In July 1953, the government’s Ministry of Supply agreed funding for the Napier-powered Rotodyne. The design was now specifying 40 – 50 passengers, a 250-mile range and a cruising speed of 150mph. It was to be designated the Rotodyne Y. Following this, in December 1954, BEA entered discussions with Fairey, anticipating a London to Paris city centre service with a projected 88-minute fly-time. Fairey was also proposing a larger aircraft, the Rotodyne Z, capable of transporting small military vehicles and fully armed troop detachments.
Meanwhile, Fairey’s research had resulted in a second Gyrodyne with a redesigned and strengthened rotor head, and incorporating a jet-powered rotor. It was to become known as the Jet Gyrodyne. This retained the Leonides engine to drive two ex-Supermarine Spitfire superchargers and force compressed air to the jet tips. The engine also powered two pusher propellers mounted at the ends of a short wing, to provided yaw control and forward thrust.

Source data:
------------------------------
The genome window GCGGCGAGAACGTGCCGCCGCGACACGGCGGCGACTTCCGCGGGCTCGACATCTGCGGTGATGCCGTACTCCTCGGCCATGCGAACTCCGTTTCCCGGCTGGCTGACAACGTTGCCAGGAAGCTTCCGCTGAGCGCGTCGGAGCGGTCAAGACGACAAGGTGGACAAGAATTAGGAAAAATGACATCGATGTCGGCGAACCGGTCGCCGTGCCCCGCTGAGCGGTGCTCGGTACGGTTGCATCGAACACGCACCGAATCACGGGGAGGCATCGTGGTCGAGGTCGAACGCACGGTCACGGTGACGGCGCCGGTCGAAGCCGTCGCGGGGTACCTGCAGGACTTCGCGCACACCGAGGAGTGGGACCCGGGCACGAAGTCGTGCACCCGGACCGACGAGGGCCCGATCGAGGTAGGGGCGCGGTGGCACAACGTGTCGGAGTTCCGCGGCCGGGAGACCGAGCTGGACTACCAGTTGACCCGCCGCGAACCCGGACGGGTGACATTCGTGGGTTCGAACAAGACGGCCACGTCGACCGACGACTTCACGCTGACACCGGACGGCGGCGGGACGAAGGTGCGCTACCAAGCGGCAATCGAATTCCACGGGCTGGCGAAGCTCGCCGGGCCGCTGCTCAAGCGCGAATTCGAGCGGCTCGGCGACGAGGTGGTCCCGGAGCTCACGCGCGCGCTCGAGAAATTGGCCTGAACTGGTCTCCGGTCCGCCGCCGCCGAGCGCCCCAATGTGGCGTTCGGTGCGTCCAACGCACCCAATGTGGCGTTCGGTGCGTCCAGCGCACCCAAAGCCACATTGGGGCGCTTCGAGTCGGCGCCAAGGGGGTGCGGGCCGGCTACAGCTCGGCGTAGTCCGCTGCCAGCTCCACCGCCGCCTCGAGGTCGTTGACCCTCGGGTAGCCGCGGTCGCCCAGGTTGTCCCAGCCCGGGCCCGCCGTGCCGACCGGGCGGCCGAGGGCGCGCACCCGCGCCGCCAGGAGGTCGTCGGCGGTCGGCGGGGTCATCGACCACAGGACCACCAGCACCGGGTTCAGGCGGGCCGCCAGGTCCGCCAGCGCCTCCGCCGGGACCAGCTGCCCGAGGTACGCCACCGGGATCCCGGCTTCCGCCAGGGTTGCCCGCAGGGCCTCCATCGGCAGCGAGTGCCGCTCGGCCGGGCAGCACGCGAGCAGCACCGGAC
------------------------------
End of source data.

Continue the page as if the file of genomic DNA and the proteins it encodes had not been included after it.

The Jet Gyrodyne’s first transition flight took place successfully on 24 March, 1955. It proved to be under-powered with heavy fuel consumption, limiting flight duration to 15 minutes. But it showed that the concept worked.
Up until this point, government funding for the Rotodyne had been through the defence budget. But in 1956 the Ministry of Defence declared that the funding would be cut, as neither the Air Force nor the Army had any further interest in it. This effectively meant that all further development costs would have to be met by the private sector.
Discussions continued with the MoD through 1956, until it finally conceded funding until the end of the year, providing three conditions were met. These were that the Rotodyne proved to be technically successful, that Fairey and English Electric fund a substantial proportion of the development costs of the airframe and engine adaptation, and, most crucially, the securing of firm orders from BEA and others. It was this last proviso that was to ultimately prove the death knell for the Rotodyne. Fairey had little option but to agree, confident that once the prototype was flying substantial orders would come in.